Had some time to read the Kindle First book this month (Finally!), and chose The Breaking Light by Heather Hansen. Unfortunately, pesky work made me late to the party so I missed out on the first page, so no top review this time… Yet! You can see it onsite HERE:
Spoils, they be not here. Unless you count reading the book’s description as a spoiler. And you should read the description first. You really, really should.
And I don’t mean a quick glance at the Sci-Fi genre and assuming “Yeah, cool wicked rad alien explodin’ dark matter, bro!”, I mean, like physically dragging the mouse to the “read more” text and actually READING the entire thing. Nye unthinkable, I know. But it can make the difference between you getting what you thought the book would be and what it really is. Sci-Fi? Half Check. YA Romance? Check Plus.
Because really, the setTING isn’t nearly as important the setUP. It’s a classic story–two worlds collide, and each think the other is Teh Worstest until they actually meet someone from over there. (At least I think it’s classic. Probably some kind of Shakespeare or something?)
As for our lovers to be or not to be, they’re the only two characters that really matter. Classic romance. And Hansen doesn’t play around. These two meet by sentence 1 and it’s pretty clear where it’s headed. But in case you couldn’t figure it out, their taboo attraction is told to you directly in the first few pages. There’s Arden, the tough girl from down below–and we all know Up is always where it’s at–who’s just trying to survive. She’s, courageous, wise, powerful, the whole Triforce. And the same goes for her counterpart Dade. He may be rich, but he’s a good soul through and through, aka Junior Bevil from Cool Runnings. So unless you’re Cinderella’s wicked stepmother, you’ll probably root for our heroes. Of course, there are some lines gooier than sharp cheddar Easy Cheese, but it’s a love story, nay, FIRST LOVE story, so I wasn’t bothered much by most of them.
It’s the world I wasn’t so thrilled with.
The whole thing kept me confused, and I wasn’t sure what Hansen was aiming for. The world borrows from many well-known stories and TV shows, which only made it more confusing. The story takes place on a different planet and I’m not sure how far in the future it’s supposed to be. Far enough that they don’t know the name of the “Old Planet” as they call it, but not enough that Batman isn’t immediately recognizable to our characters. Maybe the comics rebranded it as “Old Planet-0” or “New Old Planet” or something? There’s mention of people leaving the Old Planet more than 100 years ago, so kudos to the Dark Knight for standing the Flashpoint of time, but it was still an unusual reference.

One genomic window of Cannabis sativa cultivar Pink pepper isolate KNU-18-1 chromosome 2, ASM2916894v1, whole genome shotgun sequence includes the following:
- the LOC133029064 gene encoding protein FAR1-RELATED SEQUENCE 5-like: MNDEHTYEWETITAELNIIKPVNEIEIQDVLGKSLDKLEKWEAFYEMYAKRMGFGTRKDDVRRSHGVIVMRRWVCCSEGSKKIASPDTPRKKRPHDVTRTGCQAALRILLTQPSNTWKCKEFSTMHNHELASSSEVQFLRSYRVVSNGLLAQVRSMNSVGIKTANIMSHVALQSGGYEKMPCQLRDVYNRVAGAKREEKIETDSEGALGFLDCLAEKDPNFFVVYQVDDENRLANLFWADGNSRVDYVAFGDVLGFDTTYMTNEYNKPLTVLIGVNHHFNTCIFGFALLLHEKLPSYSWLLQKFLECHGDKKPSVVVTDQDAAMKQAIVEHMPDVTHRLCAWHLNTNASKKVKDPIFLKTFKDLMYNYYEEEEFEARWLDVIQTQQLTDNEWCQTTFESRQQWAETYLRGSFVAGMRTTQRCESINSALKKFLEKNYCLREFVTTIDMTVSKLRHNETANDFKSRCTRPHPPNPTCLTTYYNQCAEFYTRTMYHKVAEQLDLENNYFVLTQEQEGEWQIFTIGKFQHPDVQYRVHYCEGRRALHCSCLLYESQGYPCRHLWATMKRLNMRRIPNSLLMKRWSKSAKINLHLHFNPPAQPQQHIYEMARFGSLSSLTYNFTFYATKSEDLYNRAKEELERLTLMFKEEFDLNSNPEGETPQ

And odd things like this were littered throughout. The technology brought up the most issues, as it was central to plot advancement. Somehow, these poor people on the downside had access to all sorts of advanced technology. And the rich money-grubbers above are all but oblivious to their special tech, how it works, or how they managed to get ahold of it in the first place (Same goes for me). Not only was some of it contradicting–like the questionable phasers–but tech issues led to numerous plot holes that I couldn’t ignore. It also made some action sequences so confusing I’d have to retake English 302 to decipher what was actually happening.
As for questionable content, it’s more like a Domestic Persian than full-on wildcat. There’s only one or two uses of minor swearing, and no sex scenes. Drug use is talked about often with their society’s fictional drug, but not something that’s glorified. Of course in any of these stories there’s bound to be some violence, but nothing graphic.
Even though were some glaring problems, there were several bright spots too. The premise of sunlight as a luxury is intriguing, though I find it hard to believe that it would be able to advance as far as it did and form such a deep divide. So ironically, even though it’s branded more towards Sci-Fi, it shines more as a romance.
Overall, if you’re hoping for shoot-em-up alien eroticism, pass on this one. But if you’re looking for a shimmering love story and a glimmer of hope in a dark world, it’s worth a read.